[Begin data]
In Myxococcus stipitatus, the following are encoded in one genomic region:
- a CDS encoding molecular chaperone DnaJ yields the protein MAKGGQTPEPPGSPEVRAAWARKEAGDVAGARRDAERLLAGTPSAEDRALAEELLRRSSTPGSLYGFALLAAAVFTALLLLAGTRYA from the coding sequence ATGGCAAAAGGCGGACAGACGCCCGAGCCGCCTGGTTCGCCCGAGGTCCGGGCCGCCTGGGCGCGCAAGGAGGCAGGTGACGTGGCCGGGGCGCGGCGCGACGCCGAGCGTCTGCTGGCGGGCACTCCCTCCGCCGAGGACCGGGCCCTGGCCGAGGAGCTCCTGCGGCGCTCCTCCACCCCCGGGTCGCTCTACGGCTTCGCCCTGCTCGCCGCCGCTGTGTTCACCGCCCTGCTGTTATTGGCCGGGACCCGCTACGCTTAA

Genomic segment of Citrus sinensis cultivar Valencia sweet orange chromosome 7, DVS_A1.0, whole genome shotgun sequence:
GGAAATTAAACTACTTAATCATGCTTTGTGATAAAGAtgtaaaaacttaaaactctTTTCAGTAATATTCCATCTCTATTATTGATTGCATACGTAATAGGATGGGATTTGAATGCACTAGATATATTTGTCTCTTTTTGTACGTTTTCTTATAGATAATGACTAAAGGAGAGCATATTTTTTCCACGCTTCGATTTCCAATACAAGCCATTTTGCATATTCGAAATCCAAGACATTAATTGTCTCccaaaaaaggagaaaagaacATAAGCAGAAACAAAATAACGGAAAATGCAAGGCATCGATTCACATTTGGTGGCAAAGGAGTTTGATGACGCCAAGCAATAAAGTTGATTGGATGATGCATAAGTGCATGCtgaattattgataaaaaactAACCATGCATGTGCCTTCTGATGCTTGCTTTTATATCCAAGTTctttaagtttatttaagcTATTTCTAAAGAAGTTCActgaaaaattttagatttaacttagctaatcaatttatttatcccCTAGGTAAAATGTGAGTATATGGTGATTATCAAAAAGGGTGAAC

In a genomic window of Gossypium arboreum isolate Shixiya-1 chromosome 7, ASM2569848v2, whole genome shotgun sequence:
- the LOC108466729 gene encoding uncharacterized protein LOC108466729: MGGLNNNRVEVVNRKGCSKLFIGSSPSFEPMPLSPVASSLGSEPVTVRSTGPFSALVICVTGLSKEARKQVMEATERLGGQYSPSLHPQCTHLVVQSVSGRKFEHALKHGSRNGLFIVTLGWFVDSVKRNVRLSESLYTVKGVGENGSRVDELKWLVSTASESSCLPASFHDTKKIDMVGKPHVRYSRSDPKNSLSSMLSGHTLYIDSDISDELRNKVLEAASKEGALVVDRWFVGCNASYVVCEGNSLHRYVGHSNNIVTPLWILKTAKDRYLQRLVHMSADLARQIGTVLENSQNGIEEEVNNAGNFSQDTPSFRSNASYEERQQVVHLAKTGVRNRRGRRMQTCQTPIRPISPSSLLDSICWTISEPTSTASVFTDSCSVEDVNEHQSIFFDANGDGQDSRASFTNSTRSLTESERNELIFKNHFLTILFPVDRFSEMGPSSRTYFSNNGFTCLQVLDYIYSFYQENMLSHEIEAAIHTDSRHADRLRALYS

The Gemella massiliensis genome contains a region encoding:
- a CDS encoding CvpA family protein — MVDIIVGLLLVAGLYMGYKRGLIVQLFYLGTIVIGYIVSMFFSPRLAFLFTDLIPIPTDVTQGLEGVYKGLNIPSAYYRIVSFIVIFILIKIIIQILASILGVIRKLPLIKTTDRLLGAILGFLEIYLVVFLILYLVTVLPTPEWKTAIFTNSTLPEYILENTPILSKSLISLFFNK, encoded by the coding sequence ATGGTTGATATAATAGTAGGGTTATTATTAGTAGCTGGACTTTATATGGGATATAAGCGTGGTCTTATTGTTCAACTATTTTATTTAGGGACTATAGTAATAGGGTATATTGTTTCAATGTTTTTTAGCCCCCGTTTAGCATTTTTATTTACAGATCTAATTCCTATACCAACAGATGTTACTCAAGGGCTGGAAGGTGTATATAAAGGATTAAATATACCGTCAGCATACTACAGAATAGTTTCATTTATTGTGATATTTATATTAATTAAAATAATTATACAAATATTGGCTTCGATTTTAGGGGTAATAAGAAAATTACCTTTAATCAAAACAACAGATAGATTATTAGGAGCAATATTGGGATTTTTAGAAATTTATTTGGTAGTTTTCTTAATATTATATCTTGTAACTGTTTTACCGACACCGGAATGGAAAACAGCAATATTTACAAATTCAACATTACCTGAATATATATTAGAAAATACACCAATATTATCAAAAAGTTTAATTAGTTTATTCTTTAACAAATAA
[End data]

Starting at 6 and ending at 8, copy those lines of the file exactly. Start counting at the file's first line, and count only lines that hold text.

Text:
- the LOC108466729 gene encoding uncharacterized protein LOC108466729: MGGLNNNRVEVVNRKGCSKLFIGSSPSFEPMPLSPVASSLGSEPVTVRSTGPFSALVICVTGLSKEARKQVMEATERLGGQYSPSLHPQCTHLVVQSVSGRKFEHALKHGSRNGLFIVTLGWFVDSVKRNVRLSESLYTVKGVGENGSRVDELKWLVSTASESSCLPASFHDTKKIDMVGKPHVRYSRSDPKNSLSSMLSGHTLYIDSDISDELRNKVLEAASKEGALVVDRWFVGCNASYVVCEGNSLHRYVGHSNNIVTPLWILKTAKDRYLQRLVHMSADLARQIGTVLENSQNGIEEEVNNAGNFSQDTPSFRSNASYEERQQVVHLAKTGVRNRRGRRMQTCQTPIRPISPSSLLDSICWTISEPTSTASVFTDSCSVEDVNEHQSIFFDANGDGQDSRASFTNSTRSLTESERNELIFKNHFLTILFPVDRFSEMGPSSRTYFSNNGFTCLQVLDYIYSFYQENMLSHEIEAAIHTDSRHADRLRALYS

The Gemella massiliensis genome contains a region encoding:
- a CDS encoding CvpA family protein — MVDIIVGLLLVAGLYMGYKRGLIVQLFYLGTIVIGYIVSMFFSPRLAFLFTDLIPIPTDVTQGLEGVYKGLNIPSAYYRIVSFIVIFILIKIIIQILASILGVIRKLPLIKTTDRLLGAILGFLEIYLVVFLILYLVTVLPTPEWKTAIFTNSTLPEYILENTPILSKSLISLFFNK, encoded by the coding sequence ATGGTTGATATAATAGTAGGGTTATTATTAGTAGCTGGACTTTATATGGGATATAAGCGTGGTCTTATTGTTCAACTATTTTATTTAGGGACTATAGTAATAGGGTATATTGTTTCAATGTTTTTTAGCCCCCGTTTAGCATTTTTATTTACAGATCTAATTCCTATACCAACAGATGTTACTCAAGGGCTGGAAGGTGTATATAAAGGATTAAATATACCGTCAGCATACTACAGAATAGTTTCATTTATTGTGATATTTATATTAATTAAAATAATTATACAAATATTGGCTTCGATTTTAGGGGTAATAAGAAAATTACCTTTAATCAAAACAACAGATAGATTATTAGGAGCAATATTGGGATTTTTAGAAATTTATTTGGTAGTTTTCTTAATATTATATCTTGTAACTGTTTTACCGACACCGGAATGGAAAACAGCAATATTTACAAATTCAACATTACCTGAATATATATTAGAAAATACACCAATATTATCAAAAAGTTTAATTAGTTTATTCTTTAACAAATAA